Women in Science
Balancing home and work life
Video clip: Eleanor finds she can get caught in a self-perpetuating cycle of work, which can lead to tiredness and being less efficient that she could be.
And you say you still paint, so you have time to paint then?
Yes, I have to decide, 'this weekend, I'm going to do some painting'.
And then. Because otherwise you just, you get hooked into the email cycle, and you think 'one more'. But of course you do one, two more come in. And it's very, very easy to - yeah, just suddenly the whole weekends gone, and all you've done is email which is awful.
And in terms of your working hours away from home, what sort of hours would you keep on average a week? In terms of the day?
So, I mean - I travel a lot so it's hard to say But I mean I will usually be in by half past eight in the morning. If it's a day when I'm in the lab all day, I'll probably work through to about six. If I'm at home, I'll probably work even longer. This is why dancing is good, because it means you have to leave the house.
And as I say, I'm convinced a lot of it is deeply inefficient.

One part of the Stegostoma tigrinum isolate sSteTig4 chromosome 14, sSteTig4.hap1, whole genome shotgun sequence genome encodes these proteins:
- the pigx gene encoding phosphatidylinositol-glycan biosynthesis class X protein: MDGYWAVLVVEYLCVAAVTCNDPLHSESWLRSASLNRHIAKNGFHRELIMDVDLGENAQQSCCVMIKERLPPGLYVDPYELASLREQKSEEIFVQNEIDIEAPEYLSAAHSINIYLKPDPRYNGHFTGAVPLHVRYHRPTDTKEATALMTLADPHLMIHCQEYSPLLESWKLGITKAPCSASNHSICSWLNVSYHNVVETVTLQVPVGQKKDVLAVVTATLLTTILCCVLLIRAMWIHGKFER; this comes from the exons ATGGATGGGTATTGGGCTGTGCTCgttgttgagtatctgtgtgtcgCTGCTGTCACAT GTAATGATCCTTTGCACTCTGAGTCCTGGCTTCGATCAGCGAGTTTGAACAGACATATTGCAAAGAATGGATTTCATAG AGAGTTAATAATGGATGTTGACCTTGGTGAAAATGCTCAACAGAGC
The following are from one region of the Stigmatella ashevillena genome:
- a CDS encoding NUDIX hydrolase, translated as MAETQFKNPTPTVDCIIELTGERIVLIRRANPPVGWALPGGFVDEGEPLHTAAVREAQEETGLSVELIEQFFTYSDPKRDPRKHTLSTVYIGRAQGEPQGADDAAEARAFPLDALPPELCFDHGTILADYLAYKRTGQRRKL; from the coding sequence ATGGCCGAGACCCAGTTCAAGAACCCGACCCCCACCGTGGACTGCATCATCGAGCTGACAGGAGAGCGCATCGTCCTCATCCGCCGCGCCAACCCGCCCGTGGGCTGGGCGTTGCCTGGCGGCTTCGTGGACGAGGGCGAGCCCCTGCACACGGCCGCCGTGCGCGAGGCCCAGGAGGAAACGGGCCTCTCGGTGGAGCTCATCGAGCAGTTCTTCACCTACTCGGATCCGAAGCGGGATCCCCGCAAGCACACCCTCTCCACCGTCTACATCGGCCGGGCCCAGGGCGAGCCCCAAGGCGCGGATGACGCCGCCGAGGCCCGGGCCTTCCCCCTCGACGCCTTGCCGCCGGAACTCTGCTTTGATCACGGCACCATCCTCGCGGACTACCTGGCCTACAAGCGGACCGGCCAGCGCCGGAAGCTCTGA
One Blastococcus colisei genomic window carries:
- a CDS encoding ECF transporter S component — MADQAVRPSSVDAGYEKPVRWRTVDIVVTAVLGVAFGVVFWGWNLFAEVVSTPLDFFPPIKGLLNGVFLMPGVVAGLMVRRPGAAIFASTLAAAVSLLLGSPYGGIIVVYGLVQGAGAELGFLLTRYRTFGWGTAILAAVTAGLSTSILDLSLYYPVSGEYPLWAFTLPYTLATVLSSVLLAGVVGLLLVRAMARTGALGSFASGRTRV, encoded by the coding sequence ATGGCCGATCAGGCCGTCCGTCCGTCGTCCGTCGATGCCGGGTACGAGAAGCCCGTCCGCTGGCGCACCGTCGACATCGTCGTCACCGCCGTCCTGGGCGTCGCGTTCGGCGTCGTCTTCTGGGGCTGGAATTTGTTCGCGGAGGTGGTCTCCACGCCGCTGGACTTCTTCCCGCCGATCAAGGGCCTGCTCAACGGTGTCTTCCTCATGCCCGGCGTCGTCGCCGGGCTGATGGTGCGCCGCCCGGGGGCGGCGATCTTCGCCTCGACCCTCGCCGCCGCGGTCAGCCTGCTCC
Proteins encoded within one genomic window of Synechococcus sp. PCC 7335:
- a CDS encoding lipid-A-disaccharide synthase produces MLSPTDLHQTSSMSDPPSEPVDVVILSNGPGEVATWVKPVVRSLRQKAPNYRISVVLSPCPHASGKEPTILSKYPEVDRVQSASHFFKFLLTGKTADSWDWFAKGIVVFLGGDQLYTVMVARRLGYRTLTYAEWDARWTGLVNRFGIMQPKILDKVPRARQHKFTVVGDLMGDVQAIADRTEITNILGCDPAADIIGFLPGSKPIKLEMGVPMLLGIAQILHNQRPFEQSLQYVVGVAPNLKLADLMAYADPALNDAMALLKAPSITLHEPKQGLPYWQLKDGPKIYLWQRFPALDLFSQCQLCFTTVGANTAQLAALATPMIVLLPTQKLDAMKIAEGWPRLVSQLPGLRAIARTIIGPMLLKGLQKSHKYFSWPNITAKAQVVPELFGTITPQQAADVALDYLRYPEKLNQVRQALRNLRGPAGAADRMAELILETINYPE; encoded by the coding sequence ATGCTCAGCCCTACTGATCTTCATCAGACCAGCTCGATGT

In what way?
I think if you had to work between nine and five, and you were not allowed to work outside those hours, you'd get an awful lot of what you manage to get done in that time because you'd have to work efficiently. And I, yes, I think we've got it wrong.
So why do you think - why do you think you don't have that, that discipline to do it in those hours? Is it because you enjoy it? Is it because –
No, no, no - I think it's insecurity. It's 'oh what if I don't do it, there'll be even more tomorrow, so I'd better just finish this'. And then you get tired, and then you get slower at doing something. And then it self-perpetuates. So you, yes... And I do sometimes break it, and say "No, this weekend nothing's happening. Emails off. Fresh on Monday." And it's always better. But I don't seem to learn from it as much as I should.